A new visitor is curiously inspecting the bird feeder I’ve just filled. A grayish-blue cloak of feathers beneath a bright indigo cap: it’s not without reason they’re called blue crows. It’s a Piñon Jay, and he’s digging past the millet filler to get to the scrumptious seeds he craves. I send a telepathic apology to him for skimping on the bird food this month, as he’s come to expect black sunflower seeds and even nuts and fruit at this location. Like all the avian visitors that grace my yard, I treasure the opportunity to see him up close and personal, not behind museum glass or an LED-lit screen. I treasure this scene not only because these birds are beautiful creatures with cute, gregarious attitudes and quavering, high-pitched caws, but because I may one day live in a world where I can only see them behind a sterile screen or in a museum.
The Piñon Jay population has declined 84 percent in the last 50 years. Without protection they are on track to lose half their population by 2035. The conservation group Defenders of Wildlife recently petitioned the Fish and Wildlife Services (FWS) to protect Piñon Jays under the Endangered Species Act. The New Mexico representative of Defenders of Wildlife, Patricia Estrella, notes a “suite of factors including removal of its piñon-juniper habitat, drought, and climate change” that threaten the species.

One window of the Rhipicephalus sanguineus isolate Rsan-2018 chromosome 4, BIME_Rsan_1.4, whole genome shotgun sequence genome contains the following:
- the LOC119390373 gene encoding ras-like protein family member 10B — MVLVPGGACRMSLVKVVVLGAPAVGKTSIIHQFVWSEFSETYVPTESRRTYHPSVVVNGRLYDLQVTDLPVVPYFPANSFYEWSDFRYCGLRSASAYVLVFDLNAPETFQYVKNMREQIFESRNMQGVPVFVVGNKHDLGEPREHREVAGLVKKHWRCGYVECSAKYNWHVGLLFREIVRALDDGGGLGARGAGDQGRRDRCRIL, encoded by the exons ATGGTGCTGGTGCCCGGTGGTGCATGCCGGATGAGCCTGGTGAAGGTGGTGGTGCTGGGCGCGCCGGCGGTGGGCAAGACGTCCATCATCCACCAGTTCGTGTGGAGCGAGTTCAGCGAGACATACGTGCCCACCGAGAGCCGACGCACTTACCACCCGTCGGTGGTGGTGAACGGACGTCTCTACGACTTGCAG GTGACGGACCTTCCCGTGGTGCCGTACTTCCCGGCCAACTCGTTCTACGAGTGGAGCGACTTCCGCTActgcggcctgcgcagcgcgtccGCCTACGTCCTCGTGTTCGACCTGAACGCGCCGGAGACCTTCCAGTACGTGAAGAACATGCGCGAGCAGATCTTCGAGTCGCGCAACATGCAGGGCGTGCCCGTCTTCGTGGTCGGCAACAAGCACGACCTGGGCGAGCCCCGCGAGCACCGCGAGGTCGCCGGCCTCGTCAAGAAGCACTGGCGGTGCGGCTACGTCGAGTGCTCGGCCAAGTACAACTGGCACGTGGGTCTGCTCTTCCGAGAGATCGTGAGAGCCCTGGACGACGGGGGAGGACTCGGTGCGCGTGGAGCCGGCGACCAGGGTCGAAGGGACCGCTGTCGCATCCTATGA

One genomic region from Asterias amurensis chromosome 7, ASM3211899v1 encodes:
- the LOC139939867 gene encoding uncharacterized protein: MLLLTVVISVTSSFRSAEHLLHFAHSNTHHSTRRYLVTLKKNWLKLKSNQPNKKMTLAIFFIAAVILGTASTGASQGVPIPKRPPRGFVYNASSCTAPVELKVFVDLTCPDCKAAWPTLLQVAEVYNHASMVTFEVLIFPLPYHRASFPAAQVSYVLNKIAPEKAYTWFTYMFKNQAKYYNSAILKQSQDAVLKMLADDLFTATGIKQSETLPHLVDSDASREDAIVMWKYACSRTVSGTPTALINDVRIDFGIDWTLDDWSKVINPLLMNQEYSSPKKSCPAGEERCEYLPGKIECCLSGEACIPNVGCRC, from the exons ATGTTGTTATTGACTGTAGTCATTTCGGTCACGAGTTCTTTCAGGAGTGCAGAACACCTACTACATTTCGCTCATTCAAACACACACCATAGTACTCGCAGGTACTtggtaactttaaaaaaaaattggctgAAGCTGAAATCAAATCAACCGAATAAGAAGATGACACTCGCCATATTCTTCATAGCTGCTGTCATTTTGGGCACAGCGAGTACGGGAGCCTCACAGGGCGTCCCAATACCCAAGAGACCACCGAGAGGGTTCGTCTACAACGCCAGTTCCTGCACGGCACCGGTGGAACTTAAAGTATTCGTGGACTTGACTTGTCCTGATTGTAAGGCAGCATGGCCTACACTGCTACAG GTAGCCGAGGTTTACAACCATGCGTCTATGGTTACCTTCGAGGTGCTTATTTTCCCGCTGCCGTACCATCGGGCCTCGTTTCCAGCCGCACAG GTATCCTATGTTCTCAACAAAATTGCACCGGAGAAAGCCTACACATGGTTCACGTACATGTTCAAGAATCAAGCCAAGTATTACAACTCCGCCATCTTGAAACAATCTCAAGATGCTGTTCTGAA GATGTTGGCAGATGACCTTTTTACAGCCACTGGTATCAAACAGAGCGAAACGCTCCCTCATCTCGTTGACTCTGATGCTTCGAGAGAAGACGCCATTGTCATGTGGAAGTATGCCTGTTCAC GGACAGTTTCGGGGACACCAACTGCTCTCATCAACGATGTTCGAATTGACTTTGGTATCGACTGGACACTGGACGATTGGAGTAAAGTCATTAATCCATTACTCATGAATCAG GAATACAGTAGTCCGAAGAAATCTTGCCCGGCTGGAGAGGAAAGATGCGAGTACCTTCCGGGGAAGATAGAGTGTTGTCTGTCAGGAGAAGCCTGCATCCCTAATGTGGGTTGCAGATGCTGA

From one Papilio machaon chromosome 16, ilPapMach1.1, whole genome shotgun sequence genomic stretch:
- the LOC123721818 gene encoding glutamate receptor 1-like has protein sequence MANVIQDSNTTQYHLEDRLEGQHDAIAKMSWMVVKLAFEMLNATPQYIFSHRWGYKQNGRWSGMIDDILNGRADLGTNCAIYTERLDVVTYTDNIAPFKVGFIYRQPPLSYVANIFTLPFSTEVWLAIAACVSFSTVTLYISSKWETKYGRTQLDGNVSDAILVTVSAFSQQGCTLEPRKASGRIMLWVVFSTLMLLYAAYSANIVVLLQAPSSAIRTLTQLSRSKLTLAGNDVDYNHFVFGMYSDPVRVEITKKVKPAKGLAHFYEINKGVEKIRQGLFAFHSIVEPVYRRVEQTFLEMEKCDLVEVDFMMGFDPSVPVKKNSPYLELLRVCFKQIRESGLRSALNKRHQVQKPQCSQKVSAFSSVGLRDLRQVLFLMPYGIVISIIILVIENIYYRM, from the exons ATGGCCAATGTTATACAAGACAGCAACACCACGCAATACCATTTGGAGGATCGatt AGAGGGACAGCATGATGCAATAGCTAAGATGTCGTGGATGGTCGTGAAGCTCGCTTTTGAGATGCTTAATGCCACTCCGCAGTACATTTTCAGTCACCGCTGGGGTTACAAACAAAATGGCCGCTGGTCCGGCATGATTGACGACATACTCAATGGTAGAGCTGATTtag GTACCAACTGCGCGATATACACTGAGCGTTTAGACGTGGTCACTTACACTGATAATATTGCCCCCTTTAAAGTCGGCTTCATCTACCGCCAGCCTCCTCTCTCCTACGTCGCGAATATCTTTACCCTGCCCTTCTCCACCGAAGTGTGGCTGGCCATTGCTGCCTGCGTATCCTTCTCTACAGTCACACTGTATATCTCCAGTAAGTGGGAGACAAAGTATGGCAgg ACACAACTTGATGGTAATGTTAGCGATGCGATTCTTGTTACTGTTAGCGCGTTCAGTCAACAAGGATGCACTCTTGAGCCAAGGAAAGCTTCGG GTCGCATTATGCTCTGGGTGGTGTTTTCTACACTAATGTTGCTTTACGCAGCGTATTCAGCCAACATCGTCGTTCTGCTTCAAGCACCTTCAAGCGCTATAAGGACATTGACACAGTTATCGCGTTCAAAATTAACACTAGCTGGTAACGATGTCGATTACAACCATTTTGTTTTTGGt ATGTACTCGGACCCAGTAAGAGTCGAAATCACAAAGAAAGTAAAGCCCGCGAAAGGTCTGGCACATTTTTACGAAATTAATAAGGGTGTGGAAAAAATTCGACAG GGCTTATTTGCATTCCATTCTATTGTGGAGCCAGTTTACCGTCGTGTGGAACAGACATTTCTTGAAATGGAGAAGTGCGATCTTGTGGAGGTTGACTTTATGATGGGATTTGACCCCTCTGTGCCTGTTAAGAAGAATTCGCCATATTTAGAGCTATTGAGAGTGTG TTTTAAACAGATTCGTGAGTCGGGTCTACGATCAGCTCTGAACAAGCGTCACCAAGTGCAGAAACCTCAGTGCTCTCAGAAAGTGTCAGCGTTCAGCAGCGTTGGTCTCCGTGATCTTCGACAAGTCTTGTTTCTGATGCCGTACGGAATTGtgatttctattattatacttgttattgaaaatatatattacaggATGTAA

These jays have a symbiotic relationship with piñon trees, which provide them with homes and nourishment. As they consume pine nuts, jays inadvertently plant new trees when they forget where a cache of nuts might be hidden. Retired UNM biologist Kristine Johnson recently described the seeding capabilities of Piñon Jays in an article for Undark, explaining “their esophagus expands to store up to 50 nuts, and since they’re highly social, one flock can plant millions of seeds in a fall season.” Piñon Jays have an exceptional memory and recover 95 percent of the seeds they store away — the remaining 5 percent become new piñon trees.
Johnson continues by noting the double-edged sword of this relationship: jays become dependent on a “mast crop,” an irregular cycle where piñon trees produce an abundance of seeds. These extra seeds go into storage until the following spring when they’re used to feed offspring. But under severe drought, these mast crops cannot happen, and Piñon Jays will not have adequate resources to nest and reproduce.